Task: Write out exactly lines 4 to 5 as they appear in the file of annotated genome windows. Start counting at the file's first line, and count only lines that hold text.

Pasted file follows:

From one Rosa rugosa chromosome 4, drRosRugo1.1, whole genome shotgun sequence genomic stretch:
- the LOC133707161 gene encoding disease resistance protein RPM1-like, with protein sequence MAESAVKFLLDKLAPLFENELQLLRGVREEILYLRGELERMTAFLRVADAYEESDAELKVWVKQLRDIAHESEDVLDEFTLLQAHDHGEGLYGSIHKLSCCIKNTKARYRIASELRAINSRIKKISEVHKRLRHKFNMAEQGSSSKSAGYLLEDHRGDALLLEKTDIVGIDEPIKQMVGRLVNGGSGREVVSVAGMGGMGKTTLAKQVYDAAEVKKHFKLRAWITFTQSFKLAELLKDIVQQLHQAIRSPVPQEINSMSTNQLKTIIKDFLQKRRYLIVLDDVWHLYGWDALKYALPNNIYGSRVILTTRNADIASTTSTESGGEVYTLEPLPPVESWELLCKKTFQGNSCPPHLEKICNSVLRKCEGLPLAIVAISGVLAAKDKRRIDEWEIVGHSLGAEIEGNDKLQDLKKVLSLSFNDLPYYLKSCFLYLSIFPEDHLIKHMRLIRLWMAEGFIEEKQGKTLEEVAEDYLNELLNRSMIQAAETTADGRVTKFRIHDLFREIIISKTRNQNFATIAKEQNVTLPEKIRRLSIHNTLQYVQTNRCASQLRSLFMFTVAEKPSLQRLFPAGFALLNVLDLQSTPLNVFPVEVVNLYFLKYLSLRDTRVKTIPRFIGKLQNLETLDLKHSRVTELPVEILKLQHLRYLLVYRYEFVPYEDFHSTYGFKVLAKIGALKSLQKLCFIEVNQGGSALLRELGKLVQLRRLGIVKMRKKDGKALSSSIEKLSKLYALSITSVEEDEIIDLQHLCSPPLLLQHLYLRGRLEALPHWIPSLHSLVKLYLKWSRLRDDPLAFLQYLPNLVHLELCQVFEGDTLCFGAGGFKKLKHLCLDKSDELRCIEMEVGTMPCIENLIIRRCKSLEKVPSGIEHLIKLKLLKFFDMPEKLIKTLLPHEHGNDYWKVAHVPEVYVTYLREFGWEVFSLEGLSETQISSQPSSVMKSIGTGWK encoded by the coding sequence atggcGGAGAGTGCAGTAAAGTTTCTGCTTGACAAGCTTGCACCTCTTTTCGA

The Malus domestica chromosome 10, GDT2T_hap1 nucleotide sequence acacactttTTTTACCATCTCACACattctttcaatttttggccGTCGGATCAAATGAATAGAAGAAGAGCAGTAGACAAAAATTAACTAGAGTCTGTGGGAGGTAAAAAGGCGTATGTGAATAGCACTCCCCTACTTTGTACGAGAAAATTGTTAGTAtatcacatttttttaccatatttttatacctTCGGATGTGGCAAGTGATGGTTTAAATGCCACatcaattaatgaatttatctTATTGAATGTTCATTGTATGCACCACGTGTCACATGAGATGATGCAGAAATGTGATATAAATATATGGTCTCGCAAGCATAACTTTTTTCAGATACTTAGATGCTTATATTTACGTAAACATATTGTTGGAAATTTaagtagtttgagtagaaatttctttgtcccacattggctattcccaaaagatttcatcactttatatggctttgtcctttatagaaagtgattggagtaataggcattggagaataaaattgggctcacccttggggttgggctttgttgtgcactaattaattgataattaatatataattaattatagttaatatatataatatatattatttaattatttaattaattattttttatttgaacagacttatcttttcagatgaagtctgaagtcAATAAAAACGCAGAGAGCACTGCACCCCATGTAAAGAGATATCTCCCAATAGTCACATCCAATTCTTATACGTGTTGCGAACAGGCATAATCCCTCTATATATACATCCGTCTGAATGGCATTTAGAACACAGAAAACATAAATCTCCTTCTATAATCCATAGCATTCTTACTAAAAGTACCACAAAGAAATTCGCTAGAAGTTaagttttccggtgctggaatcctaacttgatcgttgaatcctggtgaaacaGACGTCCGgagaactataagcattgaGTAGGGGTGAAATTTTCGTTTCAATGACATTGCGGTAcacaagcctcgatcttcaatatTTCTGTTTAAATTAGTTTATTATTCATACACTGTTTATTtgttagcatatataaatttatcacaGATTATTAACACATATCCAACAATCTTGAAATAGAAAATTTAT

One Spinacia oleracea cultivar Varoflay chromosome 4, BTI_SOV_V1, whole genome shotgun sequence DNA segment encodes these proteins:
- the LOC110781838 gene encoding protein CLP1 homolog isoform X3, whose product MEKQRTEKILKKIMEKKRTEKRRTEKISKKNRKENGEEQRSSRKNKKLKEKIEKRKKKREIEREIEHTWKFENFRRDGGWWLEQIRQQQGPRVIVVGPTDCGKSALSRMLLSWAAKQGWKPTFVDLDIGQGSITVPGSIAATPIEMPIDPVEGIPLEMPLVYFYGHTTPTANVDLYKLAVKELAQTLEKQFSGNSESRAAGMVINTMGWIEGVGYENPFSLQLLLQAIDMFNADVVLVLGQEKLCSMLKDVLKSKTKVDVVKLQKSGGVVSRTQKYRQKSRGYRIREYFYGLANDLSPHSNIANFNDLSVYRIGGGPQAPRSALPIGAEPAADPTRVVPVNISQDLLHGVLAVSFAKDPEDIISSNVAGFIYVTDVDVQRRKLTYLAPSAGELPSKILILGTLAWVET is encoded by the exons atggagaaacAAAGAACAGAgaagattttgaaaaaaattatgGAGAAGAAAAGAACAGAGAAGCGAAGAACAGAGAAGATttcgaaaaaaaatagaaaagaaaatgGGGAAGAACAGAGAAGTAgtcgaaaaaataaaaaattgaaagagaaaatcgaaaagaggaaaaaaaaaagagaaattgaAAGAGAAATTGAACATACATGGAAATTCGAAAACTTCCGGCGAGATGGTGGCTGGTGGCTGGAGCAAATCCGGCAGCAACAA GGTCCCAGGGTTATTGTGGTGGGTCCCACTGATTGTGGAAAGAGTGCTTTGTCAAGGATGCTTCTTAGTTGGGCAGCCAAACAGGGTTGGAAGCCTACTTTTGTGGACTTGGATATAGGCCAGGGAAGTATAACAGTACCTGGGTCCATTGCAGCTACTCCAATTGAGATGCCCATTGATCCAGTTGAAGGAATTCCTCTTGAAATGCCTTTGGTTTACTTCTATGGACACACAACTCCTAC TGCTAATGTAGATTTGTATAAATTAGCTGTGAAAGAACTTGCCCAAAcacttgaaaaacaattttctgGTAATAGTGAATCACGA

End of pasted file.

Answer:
One Spinacia oleracea cultivar Varoflay chromosome 4, BTI_SOV_V1, whole genome shotgun sequence DNA segment encodes these proteins:
- the LOC110781838 gene encoding protein CLP1 homolog isoform X3, whose product MEKQRTEKILKKIMEKKRTEKRRTEKISKKNRKENGEEQRSSRKNKKLKEKIEKRKKKREIEREIEHTWKFENFRRDGGWWLEQIRQQQGPRVIVVGPTDCGKSALSRMLLSWAAKQGWKPTFVDLDIGQGSITVPGSIAATPIEMPIDPVEGIPLEMPLVYFYGHTTPTANVDLYKLAVKELAQTLEKQFSGNSESRAAGMVINTMGWIEGVGYENPFSLQLLLQAIDMFNADVVLVLGQEKLCSMLKDVLKSKTKVDVVKLQKSGGVVSRTQKYRQKSRGYRIREYFYGLANDLSPHSNIANFNDLSVYRIGGGPQAPRSALPIGAEPAADPTRVVPVNISQDLLHGVLAVSFAKDPEDIISSNVAGFIYVTDVDVQRRKLTYLAPSAGELPSKILILGTLAWVET is encoded by the exons atggagaaacAAAGAACAGAgaagattttgaaaaaaattatgGAGAAGAAAAGAACAGAGAAGCGAAGAACAGAGAAGATttcgaaaaaaaatagaaaagaaaatgGGGAAGAACAGAGAAGTAgtcgaaaaaataaaaaattgaaagagaaaatcgaaaagaggaaaaaaaaaagagaaattgaAAGAGAAATTGAACATACATGGAAATTCGAAAACTTCCGGCGAGATGGTGGCTGGTGGCTGGAGCAAATCCGGCAGCAACAA GGTCCCAGGGTTATTGTGGTGGGTCCCACTGATTGTGGAAAGAGTGCTTTGTCAAGGATGCTTCTTAGTTGGGCAGCCAAACAGGGTTGGAAGCCTACTTTTGTGGACTTGGATATAGGCCAGGGAAGTATAACAGTACCTGGGTCCATTGCAGCTACTCCAATTGAGATGCCCATTGATCCAGTTGAAGGAATTCCTCTTGAAATGCCTTTGGTTTACTTCTATGGACACACAACTCCTAC TGCTAATGTAGATTTGTATAAATTAGCTGTGAAAGAACTTGCCCAAAcacttgaaaaacaattttctgGTAATAGTGAATCACGA